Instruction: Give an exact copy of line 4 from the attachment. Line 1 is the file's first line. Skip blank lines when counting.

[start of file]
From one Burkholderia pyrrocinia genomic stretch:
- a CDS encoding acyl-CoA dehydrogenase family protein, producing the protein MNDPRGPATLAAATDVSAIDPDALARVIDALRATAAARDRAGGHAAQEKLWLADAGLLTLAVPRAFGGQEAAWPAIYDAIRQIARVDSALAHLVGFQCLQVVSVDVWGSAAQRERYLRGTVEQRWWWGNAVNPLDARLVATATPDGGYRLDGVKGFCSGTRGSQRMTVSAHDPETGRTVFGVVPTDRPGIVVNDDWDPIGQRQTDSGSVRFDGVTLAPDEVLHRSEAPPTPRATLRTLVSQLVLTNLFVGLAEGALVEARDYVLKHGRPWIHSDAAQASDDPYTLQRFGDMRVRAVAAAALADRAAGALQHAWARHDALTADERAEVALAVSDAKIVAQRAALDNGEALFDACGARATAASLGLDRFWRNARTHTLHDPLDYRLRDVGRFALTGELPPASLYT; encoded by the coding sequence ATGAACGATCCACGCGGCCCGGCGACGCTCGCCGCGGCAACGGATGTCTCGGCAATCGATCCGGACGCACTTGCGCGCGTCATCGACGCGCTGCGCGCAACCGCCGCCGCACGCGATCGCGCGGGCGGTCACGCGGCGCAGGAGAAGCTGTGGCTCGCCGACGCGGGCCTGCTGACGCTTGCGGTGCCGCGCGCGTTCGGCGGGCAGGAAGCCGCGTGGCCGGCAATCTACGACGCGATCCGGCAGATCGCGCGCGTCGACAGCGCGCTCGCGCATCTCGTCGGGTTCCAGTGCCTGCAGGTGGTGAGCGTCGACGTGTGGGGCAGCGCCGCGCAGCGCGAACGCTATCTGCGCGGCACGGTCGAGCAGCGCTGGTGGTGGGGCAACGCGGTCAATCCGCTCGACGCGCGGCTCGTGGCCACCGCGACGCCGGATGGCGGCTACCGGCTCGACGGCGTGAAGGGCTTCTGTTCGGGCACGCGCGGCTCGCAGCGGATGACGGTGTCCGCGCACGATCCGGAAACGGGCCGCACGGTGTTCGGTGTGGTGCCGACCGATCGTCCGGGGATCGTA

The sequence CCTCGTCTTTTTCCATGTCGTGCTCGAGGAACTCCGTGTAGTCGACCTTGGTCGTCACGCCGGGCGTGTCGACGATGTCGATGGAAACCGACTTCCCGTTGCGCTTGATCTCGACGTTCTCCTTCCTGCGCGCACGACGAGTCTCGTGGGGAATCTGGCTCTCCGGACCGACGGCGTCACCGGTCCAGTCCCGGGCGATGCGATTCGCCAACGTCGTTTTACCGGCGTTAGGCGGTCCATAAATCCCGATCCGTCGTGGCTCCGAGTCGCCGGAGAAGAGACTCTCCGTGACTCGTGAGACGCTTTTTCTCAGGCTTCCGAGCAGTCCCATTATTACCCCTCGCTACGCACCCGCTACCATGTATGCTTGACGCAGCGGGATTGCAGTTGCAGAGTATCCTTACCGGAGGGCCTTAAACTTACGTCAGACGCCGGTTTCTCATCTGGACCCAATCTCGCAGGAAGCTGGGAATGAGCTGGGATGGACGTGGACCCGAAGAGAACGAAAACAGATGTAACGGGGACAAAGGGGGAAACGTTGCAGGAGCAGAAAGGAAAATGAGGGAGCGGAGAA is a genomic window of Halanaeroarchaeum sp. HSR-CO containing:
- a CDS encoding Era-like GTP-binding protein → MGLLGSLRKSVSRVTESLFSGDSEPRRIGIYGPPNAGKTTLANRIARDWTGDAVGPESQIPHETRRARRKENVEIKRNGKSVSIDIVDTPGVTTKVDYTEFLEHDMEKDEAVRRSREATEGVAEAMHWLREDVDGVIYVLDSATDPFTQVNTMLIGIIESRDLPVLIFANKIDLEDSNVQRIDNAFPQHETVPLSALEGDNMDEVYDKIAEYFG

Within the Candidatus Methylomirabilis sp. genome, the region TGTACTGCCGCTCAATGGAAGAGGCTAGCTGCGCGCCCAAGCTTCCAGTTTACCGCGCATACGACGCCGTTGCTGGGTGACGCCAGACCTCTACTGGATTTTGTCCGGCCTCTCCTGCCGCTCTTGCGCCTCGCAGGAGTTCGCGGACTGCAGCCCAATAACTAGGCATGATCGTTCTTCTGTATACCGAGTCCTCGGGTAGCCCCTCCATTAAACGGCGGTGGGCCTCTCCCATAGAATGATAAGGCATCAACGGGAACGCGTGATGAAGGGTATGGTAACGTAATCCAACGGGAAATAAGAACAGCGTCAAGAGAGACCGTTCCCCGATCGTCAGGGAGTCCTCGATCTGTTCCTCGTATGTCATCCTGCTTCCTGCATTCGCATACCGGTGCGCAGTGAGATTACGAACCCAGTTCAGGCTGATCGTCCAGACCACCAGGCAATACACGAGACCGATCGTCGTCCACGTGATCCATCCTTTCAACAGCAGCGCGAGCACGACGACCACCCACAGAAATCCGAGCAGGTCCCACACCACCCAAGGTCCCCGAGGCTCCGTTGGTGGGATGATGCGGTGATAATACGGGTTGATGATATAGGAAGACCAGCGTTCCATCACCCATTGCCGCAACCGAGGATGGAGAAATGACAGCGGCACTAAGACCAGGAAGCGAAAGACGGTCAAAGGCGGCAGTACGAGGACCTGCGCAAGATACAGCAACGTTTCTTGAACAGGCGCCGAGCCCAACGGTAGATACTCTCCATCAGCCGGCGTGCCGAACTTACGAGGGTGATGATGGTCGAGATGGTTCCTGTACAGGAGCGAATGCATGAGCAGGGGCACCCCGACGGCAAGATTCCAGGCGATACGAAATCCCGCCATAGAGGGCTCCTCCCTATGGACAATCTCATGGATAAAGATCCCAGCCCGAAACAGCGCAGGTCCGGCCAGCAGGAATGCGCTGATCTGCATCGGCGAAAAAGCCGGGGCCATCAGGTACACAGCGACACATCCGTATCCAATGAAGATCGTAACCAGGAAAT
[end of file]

- a CDS encoding Era-like GTP-binding protein → MGLLGSLRKSVSRVTESLFSGDSEPRRIGIYGPPNAGKTTLANRIARDWTGDAVGPESQIPHETRRARRKENVEIKRNGKSVSIDIVDTPGVTTKVDYTEFLEHDMEKDEAVRRSREATEGVAEAMHWLREDVDGVIYVLDSATDPFTQVNTMLIGIIESRDLPVLIFANKIDLEDSNVQRIDNAFPQHETVPLSALEGDNMDEVYDKIAEYFG